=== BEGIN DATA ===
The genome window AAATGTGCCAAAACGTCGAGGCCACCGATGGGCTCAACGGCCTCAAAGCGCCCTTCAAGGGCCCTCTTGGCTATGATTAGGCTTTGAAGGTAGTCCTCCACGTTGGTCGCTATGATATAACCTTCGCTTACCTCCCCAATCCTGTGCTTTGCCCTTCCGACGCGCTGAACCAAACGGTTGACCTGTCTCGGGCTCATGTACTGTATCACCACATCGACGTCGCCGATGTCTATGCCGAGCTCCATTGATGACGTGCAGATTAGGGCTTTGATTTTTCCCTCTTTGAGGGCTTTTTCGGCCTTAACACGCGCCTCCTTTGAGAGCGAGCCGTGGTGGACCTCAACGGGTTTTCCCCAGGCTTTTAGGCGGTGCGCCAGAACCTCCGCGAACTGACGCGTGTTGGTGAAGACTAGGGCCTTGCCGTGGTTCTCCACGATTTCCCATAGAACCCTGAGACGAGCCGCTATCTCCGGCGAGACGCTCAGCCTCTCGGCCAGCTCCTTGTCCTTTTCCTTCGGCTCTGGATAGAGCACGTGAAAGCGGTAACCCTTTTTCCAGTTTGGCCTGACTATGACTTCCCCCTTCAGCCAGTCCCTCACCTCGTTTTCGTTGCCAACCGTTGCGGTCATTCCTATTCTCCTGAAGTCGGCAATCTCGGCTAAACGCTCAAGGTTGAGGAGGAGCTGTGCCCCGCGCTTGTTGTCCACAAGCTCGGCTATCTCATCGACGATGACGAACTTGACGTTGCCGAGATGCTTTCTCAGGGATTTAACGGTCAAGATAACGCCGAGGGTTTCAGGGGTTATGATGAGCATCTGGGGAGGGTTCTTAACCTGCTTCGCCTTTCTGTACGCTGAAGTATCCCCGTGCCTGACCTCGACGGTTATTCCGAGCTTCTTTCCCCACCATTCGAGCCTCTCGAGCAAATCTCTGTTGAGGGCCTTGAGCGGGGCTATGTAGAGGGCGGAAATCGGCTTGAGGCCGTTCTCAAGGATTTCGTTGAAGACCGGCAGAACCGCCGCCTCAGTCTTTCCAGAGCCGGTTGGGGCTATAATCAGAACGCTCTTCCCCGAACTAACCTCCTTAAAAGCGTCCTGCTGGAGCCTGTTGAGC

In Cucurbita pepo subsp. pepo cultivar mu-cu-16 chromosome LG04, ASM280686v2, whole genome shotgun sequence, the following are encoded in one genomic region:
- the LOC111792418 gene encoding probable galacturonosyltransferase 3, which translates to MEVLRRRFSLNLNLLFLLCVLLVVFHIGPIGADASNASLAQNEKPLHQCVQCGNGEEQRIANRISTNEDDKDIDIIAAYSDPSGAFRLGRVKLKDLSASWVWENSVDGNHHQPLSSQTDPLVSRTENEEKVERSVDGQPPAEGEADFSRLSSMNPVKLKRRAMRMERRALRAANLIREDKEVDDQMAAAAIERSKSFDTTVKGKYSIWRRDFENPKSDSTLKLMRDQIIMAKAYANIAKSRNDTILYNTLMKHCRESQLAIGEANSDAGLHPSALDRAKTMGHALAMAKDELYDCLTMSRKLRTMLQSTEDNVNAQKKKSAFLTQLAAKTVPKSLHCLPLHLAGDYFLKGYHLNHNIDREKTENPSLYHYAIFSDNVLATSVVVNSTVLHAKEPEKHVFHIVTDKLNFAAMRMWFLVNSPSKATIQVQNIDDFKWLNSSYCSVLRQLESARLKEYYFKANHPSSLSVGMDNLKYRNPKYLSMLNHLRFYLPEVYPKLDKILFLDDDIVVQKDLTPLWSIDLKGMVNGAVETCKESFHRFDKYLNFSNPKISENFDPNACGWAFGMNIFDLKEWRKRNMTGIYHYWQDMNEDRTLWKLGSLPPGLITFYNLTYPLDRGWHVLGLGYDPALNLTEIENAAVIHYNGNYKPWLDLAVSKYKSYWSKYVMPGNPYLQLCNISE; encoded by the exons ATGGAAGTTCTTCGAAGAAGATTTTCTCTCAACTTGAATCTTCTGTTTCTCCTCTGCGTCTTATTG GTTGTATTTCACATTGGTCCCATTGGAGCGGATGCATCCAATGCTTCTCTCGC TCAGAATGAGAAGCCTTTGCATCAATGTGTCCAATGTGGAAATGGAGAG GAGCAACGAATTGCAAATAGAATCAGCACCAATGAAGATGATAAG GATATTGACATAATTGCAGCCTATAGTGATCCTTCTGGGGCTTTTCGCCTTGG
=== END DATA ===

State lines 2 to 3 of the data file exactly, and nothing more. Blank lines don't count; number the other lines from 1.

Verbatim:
In Cucurbita pepo subsp. pepo cultivar mu-cu-16 chromosome LG04, ASM280686v2, whole genome shotgun sequence, the following are encoded in one genomic region:
- the LOC111792418 gene encoding probable galacturonosyltransferase 3, which translates to MEVLRRRFSLNLNLLFLLCVLLVVFHIGPIGADASNASLAQNEKPLHQCVQCGNGEEQRIANRISTNEDDKDIDIIAAYSDPSGAFRLGRVKLKDLSASWVWENSVDGNHHQPLSSQTDPLVSRTENEEKVERSVDGQPPAEGEADFSRLSSMNPVKLKRRAMRMERRALRAANLIREDKEVDDQMAAAAIERSKSFDTTVKGKYSIWRRDFENPKSDSTLKLMRDQIIMAKAYANIAKSRNDTILYNTLMKHCRESQLAIGEANSDAGLHPSALDRAKTMGHALAMAKDELYDCLTMSRKLRTMLQSTEDNVNAQKKKSAFLTQLAAKTVPKSLHCLPLHLAGDYFLKGYHLNHNIDREKTENPSLYHYAIFSDNVLATSVVVNSTVLHAKEPEKHVFHIVTDKLNFAAMRMWFLVNSPSKATIQVQNIDDFKWLNSSYCSVLRQLESARLKEYYFKANHPSSLSVGMDNLKYRNPKYLSMLNHLRFYLPEVYPKLDKILFLDDDIVVQKDLTPLWSIDLKGMVNGAVETCKESFHRFDKYLNFSNPKISENFDPNACGWAFGMNIFDLKEWRKRNMTGIYHYWQDMNEDRTLWKLGSLPPGLITFYNLTYPLDRGWHVLGLGYDPALNLTEIENAAVIHYNGNYKPWLDLAVSKYKSYWSKYVMPGNPYLQLCNISE; encoded by the exons ATGGAAGTTCTTCGAAGAAGATTTTCTCTCAACTTGAATCTTCTGTTTCTCCTCTGCGTCTTATTG GTTGTATTTCACATTGGTCCCATTGGAGCGGATGCATCCAATGCTTCTCTCGC TCAGAATGAGAAGCCTTTGCATCAATGTGTCCAATGTGGAAATGGAGAG GAGCAACGAATTGCAAATAGAATCAGCACCAATGAAGATGATAAG GATATTGACATAATTGCAGCCTATAGTGATCCTTCTGGGGCTTTTCGCCTTGG